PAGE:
Frommer’s named Asheville a must-see destination, and it’s easy to see why. The mountains are ideal for hiking, and other nature adventures – like zip line canopy tours, abundant mountain biking trails, and whitewater rafting. Our scenic drives bring you into the heart of the Blue Ridge Mountains, and the pristine wilderness.

If the great outdoors isn’t your thing, pamper your self at one of Asheville’s famous spas. Also, our downtown offers many unique shopping opportunities, and an unmatched variety of world-class restaurants to choose from. The areas top chefs are regularly recognized for their culinary excellence.

Asheville is known for its beautiful and historically significant architecture — from the historical Thomas Wolfe Memorial, to the majesty of the Biltmore Estate and it’s epic mountain views.

Asheville is famous for its rich, eclectic, thriving arts community. Whether you are interested in visiting galleries in the River Arts district, checking out fine arts, theater or folk arts — it’s all here for your enjoyment.

Photos From The Mountains -- by Al Petteway.

Photos From The Mountains -- by Al Petteway.

And then there’s the thriving Asheville music scene. Drawing performers from around the world, Asheville has become a key destination for performers of all genres. You’ll find the Asheville Symphony Orchestra, traditional mountain music, as well as a thriving local music scene – and of course our legendary drum circle in Pritchard Park.

The New York Times said, “Scores of talented acoustic musicians call Asheville home.” and the Houston Chronicle echoed, “The music scene in Asheville is boiling and about to explode.”

When you visit the Dream Guitars Showroom, you’re at the epicenter of the best guitars on the planet. So why not visit and play some great guitars — then explore this wonderful town of ours? We’re sure you’re going to love it here!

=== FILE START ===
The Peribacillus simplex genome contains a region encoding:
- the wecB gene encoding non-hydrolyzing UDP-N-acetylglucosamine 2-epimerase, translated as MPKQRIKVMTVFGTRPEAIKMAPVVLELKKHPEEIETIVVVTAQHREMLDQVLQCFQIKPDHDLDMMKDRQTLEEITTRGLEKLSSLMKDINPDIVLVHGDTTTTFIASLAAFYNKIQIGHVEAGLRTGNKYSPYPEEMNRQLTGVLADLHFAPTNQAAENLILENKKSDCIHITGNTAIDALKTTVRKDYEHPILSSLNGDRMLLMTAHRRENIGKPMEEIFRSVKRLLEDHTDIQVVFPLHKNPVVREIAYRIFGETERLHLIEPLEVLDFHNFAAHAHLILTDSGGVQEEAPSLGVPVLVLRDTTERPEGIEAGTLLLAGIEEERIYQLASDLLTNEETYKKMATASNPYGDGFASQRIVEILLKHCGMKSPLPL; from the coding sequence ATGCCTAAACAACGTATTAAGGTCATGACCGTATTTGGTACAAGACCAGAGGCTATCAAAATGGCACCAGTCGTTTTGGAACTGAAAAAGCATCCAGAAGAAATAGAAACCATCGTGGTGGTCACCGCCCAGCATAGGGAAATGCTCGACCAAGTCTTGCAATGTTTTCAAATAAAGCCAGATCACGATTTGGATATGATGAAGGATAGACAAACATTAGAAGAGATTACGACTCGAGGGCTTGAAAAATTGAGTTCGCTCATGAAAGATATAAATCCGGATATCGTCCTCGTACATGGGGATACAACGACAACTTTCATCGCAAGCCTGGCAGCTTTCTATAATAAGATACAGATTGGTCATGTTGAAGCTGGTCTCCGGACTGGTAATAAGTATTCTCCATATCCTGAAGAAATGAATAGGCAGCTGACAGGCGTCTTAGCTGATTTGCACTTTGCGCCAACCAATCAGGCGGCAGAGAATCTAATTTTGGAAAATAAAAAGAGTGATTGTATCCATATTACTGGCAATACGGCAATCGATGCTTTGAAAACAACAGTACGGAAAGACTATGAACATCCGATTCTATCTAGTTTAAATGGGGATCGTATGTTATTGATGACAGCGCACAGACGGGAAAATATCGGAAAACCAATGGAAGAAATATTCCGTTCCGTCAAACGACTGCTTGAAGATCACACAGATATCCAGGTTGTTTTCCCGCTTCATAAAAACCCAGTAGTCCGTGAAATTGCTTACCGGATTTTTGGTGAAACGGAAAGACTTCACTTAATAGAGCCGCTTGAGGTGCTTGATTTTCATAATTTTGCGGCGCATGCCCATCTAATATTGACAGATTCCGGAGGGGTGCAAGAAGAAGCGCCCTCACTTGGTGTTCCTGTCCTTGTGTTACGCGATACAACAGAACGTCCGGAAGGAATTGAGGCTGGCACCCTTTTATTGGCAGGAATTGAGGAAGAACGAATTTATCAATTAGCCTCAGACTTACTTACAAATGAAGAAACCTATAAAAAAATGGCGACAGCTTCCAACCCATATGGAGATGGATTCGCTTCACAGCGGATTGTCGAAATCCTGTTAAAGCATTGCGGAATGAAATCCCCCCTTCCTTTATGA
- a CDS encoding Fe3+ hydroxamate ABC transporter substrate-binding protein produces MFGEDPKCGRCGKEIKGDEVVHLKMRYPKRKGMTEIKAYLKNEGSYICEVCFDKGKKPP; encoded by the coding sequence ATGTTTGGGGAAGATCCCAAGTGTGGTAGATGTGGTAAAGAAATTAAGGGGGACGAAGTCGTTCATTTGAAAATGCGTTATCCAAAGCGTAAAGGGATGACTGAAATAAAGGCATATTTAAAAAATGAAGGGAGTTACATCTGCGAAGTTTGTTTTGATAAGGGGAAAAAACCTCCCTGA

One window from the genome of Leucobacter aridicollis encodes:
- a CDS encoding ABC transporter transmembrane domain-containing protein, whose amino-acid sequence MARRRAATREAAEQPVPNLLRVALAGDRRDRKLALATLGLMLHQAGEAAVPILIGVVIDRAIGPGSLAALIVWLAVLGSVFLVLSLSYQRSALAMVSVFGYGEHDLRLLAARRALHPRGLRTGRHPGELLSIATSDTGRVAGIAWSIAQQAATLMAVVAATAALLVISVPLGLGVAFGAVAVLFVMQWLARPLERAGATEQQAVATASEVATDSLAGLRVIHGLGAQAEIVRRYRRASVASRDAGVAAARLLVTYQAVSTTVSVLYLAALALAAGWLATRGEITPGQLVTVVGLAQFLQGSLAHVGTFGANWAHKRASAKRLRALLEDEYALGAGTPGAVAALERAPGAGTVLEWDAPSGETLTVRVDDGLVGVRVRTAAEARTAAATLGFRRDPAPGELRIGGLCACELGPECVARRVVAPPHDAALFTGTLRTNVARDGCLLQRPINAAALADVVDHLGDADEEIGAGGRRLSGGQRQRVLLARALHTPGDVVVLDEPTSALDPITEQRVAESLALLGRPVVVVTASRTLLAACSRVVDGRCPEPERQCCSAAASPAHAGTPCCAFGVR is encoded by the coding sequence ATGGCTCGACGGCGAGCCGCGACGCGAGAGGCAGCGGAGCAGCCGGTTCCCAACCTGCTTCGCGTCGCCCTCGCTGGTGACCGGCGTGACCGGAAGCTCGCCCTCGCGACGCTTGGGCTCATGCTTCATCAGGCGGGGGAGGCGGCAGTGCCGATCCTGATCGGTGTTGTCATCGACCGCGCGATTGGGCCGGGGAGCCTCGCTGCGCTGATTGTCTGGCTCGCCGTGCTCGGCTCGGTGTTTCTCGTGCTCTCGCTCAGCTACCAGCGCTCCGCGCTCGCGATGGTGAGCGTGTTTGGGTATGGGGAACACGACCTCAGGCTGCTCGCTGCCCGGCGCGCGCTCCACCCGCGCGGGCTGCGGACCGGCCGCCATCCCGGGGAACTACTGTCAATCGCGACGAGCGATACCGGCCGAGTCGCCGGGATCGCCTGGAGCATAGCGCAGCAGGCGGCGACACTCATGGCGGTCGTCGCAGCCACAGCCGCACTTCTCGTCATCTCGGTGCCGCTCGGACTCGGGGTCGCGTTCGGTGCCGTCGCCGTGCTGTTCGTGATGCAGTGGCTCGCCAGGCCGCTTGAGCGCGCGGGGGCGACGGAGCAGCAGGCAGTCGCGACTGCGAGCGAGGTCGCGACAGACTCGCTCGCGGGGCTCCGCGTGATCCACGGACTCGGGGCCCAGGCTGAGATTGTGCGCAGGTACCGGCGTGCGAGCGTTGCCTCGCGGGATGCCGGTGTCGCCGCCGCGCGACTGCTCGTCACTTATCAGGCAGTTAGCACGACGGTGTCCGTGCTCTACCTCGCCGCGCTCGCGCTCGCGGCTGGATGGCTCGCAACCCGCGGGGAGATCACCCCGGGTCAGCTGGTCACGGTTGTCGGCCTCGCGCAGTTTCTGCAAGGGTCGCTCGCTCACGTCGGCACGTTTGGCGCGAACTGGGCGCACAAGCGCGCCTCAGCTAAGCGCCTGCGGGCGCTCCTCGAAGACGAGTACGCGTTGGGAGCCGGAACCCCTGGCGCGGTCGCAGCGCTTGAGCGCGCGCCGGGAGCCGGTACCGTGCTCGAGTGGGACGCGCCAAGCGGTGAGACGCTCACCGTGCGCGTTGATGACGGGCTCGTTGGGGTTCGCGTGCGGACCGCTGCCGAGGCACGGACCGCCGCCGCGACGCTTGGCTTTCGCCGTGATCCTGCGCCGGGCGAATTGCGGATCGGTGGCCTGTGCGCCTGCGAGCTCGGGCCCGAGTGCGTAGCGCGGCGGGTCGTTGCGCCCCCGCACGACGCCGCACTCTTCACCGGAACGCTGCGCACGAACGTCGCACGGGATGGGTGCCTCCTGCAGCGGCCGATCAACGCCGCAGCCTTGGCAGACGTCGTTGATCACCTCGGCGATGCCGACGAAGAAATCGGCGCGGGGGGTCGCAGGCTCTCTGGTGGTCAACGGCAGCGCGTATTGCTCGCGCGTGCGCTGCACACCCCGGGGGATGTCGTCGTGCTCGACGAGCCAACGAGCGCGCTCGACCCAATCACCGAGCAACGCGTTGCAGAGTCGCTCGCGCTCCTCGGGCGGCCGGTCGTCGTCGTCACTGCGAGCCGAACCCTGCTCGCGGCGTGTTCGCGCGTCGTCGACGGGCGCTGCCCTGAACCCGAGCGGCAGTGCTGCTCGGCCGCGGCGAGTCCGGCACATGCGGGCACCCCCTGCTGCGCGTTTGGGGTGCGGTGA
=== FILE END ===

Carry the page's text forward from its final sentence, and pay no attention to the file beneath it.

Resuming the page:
Ervin Somogyi is not your average person. When speaking with him, or when reading the things he has written, it is immediately obvious that he is keenly insightful, full of equal parts of knowledge and good humor — both a scientist and an artist. He is a lovely man with uncommon patience, and sincerity.

Viewed from any direction, Ervin’s career is the template of success. His list of achievements is unrivaled. He is an innovator, educator, creative thinker, author, artist, lecturer and inspiration to myriad builders who have followed his lead.

If there was a Mt. Rushmore of luthiers, you would certainly see the face of Somogyi chiseled out of stone, staring down on the throngs of guitar enthusiasts who view his work as the quintessential representation of the modern Renaissance of steel string guitar.

The following is an interview recently conducted with Mr. Somogyi. It was my extreme honor that he agreed to share his thoughts with me. Thank you Ervin.

Ervin Somogyi

Ervin Somogyi

Yours is a prolific, celebrated career. You have received recognition from the guitar world, and you are highly respected by your associates and peers. As one of the cornerstones of what is often called a new renaissance in instrument making, what are your thoughts on the future of lutherie as an art and as a lucrative career?